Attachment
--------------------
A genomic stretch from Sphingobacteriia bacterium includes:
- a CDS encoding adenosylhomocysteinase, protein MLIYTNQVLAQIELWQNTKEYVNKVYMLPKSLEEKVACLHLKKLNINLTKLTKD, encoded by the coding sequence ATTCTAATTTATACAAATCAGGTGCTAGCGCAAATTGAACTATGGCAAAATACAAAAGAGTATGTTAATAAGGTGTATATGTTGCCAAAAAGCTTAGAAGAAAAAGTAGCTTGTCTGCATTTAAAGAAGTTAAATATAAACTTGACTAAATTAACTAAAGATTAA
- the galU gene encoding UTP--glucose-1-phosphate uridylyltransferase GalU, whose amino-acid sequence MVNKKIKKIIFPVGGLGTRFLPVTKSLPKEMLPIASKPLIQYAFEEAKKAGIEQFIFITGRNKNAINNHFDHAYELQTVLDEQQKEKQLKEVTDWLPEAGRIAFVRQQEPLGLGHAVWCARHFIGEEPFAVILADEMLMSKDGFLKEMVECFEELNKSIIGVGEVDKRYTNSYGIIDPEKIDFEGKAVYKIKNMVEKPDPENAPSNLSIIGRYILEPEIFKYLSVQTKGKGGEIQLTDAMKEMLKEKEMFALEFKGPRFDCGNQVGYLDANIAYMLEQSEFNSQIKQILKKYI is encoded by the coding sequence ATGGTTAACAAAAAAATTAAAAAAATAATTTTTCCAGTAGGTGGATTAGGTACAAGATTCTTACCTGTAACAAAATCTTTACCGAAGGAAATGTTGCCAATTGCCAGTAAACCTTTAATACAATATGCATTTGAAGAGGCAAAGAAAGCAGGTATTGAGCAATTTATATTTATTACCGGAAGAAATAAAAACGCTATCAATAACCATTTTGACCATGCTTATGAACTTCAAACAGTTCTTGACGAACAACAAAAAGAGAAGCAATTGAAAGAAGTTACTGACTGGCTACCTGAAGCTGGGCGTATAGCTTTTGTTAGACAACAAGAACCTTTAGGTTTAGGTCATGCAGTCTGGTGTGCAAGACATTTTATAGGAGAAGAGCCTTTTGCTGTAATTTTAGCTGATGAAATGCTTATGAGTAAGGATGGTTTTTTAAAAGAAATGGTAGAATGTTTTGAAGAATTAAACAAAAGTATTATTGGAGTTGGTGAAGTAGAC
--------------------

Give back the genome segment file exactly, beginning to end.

A genomic stretch from Sphingobacteriia bacterium includes:
- a CDS encoding adenosylhomocysteinase, protein MLIYTNQVLAQIELWQNTKEYVNKVYMLPKSLEEKVACLHLKKLNINLTKLTKD, encoded by the coding sequence ATTCTAATTTATACAAATCAGGTGCTAGCGCAAATTGAACTATGGCAAAATACAAAAGAGTATGTTAATAAGGTGTATATGTTGCCAAAAAGCTTAGAAGAAAAAGTAGCTTGTCTGCATTTAAAGAAGTTAAATATAAACTTGACTAAATTAACTAAAGATTAA
- the galU gene encoding UTP--glucose-1-phosphate uridylyltransferase GalU, whose amino-acid sequence MVNKKIKKIIFPVGGLGTRFLPVTKSLPKEMLPIASKPLIQYAFEEAKKAGIEQFIFITGRNKNAINNHFDHAYELQTVLDEQQKEKQLKEVTDWLPEAGRIAFVRQQEPLGLGHAVWCARHFIGEEPFAVILADEMLMSKDGFLKEMVECFEELNKSIIGVGEVDKRYTNSYGIIDPEKIDFEGKAVYKIKNMVEKPDPENAPSNLSIIGRYILEPEIFKYLSVQTKGKGGEIQLTDAMKEMLKEKEMFALEFKGPRFDCGNQVGYLDANIAYMLEQSEFNSQIKQILKKYI is encoded by the coding sequence ATGGTTAACAAAAAAATTAAAAAAATAATTTTTCCAGTAGGTGGATTAGGTACAAGATTCTTACCTGTAACAAAATCTTTACCGAAGGAAATGTTGCCAATTGCCAGTAAACCTTTAATACAATATGCATTTGAAGAGGCAAAGAAAGCAGGTATTGAGCAATTTATATTTATTACCGGAAGAAATAAAAACGCTATCAATAACCATTTTGACCATGCTTATGAACTTCAAACAGTTCTTGACGAACAACAAAAAGAGAAGCAATTGAAAGAAGTTACTGACTGGCTACCTGAAGCTGGGCGTATAGCTTTTGTTAGACAACAAGAACCTTTAGGTTTAGGTCATGCAGTCTGGTGTGCAAGACATTTTATAGGAGAAGAGCCTTTTGCTGTAATTTTAGCTGATGAAATGCTTATGAGTAAGGATGGTTTTTTAAAAGAAATGGTAGAATGTTTTGAAGAATTAAACAAAAGTATTATTGGAGTTGGTGAAGTAGAC